Words by: Dustin Safranek
Ryan Adams & The Cardinals :: 09.25.07 :: Riverside Theater :: Milwaukee, WI
Amidst layered blue light and a starry backlit canopy, Ryan Adams sat at a red piano, located stage right at the Riverside Theater in downtown Milwaukee. He had returned alone to appease five minutes of encore cheers from a crowd of close to 2000 people. He lit a cigarette, the smoke masking his already bang-covered face further from the captivated audience.
| Ryan Adams & The Cardinals :: 09.25 by Safranek|
Long before the show had begun, concerned onlookers spoke of Adam's sensitive temperament and how it correlated with the quality of his performances. Tension swelled throughout the room as fans screamed for favorites such as "Come Pick Me Up" and "To Be Young." Adams approached the microphone and as it became apparent he would speak, I thought we might witness a confirmation of his notorious temperament.
"Don't feed the bears unless you want to get bit," Adams jovially whispered.
He must have been in a fairly good mood because the tension disappeared and the performance maintained a high level of energy and professionalism for close to two hours, highlighting songs off of his new record, Easy Tiger, like "Goodnight Rose" and "I Taught Myself To Grow," as well as drawing gems from Jacksonville City Nights like "Dear John," "Peaceful Valley," "Games" and "A Kiss Before I Go." He also played fan favorites "Night Bird" off of 2005's 29 and "When the Stars Go Blue" off of 2001's Gold.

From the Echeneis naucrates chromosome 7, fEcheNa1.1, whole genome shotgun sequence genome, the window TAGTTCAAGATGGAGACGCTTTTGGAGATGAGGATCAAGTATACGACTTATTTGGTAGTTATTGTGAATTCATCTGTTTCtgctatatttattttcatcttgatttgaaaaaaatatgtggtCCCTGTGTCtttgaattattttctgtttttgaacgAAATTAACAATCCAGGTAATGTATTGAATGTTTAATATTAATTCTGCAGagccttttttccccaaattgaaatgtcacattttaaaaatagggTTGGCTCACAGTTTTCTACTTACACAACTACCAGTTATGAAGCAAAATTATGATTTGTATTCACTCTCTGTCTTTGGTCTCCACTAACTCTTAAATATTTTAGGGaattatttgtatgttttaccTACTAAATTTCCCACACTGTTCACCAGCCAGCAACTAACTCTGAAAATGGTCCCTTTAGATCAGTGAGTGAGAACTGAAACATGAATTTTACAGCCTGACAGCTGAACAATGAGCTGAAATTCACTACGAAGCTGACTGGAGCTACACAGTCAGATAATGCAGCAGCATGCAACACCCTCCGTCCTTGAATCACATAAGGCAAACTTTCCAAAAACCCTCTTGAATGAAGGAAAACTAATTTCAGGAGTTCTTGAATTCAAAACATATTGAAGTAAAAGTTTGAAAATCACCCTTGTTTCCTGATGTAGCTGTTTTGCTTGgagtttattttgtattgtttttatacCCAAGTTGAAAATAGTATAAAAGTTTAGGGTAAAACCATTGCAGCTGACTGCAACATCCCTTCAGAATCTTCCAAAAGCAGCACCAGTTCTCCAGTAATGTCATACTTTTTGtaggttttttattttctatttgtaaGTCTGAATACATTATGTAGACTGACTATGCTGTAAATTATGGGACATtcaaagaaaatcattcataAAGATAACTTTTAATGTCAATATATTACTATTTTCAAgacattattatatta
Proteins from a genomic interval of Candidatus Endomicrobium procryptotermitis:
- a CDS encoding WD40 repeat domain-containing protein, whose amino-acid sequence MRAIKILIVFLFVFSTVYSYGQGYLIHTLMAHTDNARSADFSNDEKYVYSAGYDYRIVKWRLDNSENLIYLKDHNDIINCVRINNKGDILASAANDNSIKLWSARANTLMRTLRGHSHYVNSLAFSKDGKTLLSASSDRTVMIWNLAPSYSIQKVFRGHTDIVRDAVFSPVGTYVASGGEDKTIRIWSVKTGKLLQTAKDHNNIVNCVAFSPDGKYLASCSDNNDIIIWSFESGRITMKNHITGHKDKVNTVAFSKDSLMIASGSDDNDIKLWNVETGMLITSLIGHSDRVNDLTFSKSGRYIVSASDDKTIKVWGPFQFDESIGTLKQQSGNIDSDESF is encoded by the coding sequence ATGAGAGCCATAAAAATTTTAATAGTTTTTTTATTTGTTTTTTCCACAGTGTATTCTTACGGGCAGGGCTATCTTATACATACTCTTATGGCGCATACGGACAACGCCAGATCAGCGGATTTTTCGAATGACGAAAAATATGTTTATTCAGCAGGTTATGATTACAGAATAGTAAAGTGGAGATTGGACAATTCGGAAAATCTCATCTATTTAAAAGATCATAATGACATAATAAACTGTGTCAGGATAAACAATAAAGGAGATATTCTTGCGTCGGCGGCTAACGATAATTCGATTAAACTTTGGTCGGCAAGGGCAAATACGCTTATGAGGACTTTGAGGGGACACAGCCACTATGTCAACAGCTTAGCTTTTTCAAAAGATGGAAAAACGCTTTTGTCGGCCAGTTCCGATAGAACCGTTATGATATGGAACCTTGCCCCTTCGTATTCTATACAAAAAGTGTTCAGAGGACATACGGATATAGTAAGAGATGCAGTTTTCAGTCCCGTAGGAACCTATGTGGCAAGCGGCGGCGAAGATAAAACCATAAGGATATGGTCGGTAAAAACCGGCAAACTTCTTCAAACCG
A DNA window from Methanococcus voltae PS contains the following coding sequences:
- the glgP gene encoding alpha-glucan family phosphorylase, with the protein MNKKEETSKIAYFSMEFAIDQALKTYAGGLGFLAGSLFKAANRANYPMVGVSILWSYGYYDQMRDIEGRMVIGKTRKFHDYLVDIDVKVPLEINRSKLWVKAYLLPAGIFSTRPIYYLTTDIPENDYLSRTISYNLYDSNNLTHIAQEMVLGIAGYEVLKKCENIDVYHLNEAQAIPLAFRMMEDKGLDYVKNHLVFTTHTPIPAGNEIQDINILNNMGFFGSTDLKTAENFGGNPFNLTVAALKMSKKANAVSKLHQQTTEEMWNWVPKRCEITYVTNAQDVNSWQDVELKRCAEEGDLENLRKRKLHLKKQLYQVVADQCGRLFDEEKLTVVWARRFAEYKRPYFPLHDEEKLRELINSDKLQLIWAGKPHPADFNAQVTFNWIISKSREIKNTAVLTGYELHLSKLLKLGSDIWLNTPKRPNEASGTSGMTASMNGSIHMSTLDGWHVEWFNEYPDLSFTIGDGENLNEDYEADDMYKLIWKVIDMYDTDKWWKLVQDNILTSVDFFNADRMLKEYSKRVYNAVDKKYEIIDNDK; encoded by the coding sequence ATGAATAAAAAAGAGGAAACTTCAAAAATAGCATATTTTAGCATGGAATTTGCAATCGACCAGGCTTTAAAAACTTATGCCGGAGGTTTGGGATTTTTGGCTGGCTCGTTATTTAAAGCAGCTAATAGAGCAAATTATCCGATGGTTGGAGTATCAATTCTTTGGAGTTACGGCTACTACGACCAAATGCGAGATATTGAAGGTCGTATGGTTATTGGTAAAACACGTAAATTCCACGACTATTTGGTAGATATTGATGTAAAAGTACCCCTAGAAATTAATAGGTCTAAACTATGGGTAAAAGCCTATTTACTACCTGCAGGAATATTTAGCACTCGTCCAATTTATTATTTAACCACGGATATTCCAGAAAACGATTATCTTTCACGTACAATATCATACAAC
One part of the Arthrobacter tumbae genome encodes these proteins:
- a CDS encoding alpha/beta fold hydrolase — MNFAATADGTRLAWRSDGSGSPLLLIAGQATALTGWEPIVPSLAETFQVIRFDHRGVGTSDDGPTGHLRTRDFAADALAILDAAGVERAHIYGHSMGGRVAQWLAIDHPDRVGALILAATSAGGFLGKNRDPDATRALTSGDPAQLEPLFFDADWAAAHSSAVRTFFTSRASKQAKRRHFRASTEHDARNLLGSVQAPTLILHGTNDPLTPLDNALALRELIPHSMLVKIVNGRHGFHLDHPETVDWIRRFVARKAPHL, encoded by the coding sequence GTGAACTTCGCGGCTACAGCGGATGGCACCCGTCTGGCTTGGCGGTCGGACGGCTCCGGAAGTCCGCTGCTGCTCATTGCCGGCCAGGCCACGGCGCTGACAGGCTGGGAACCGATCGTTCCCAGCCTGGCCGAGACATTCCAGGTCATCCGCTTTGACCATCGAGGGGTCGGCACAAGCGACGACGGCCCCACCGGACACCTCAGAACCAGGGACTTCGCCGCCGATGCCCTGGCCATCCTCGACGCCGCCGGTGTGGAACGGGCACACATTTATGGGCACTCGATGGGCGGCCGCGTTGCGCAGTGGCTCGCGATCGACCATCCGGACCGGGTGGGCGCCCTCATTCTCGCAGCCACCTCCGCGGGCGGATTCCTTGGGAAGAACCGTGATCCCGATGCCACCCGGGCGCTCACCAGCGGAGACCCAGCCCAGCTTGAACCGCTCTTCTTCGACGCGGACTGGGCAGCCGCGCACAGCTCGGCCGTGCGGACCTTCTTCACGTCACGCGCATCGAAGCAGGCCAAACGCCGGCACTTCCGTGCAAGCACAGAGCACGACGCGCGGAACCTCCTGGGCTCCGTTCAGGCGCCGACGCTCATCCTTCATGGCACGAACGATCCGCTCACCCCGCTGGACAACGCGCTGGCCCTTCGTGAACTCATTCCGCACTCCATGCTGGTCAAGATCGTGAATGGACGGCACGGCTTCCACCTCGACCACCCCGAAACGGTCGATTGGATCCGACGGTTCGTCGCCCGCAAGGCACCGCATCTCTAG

Much of the show was very rock oriented, with Adam's proving to be a much more accomplished guitar player than one would expect for someone trumpeted so highly as a songwriter. He took solos regularly, as well as leading what seemed to be improvised jam sections, harmonizing his guitar with that of Cardinal's guitarist-singer Neal Casal. The two's harmonies and guitar work mellifluously carried the show from start to finish. The rhythm section served the songs well, while occasional glimmer was provided by pedal steel player Jon Graboff.
As the clamor from the encore rally subsided, Adams puts down his cigarette. Completely alone on stage, the song he wielded revealed itself as an abstract, almost indistinguishable version of The Rolling Stones' "Brown Sugar." It's a beautiful and melancholy contrast to the more upbeat, soaring southern rock sounds achieved most of the evening with The Cardinals. The hammers of the piano were struck somberly as the silenced masses focused in on what they all truly came to see - the creator of all those gut wrenching songs at his most stripped down and vulnerable.
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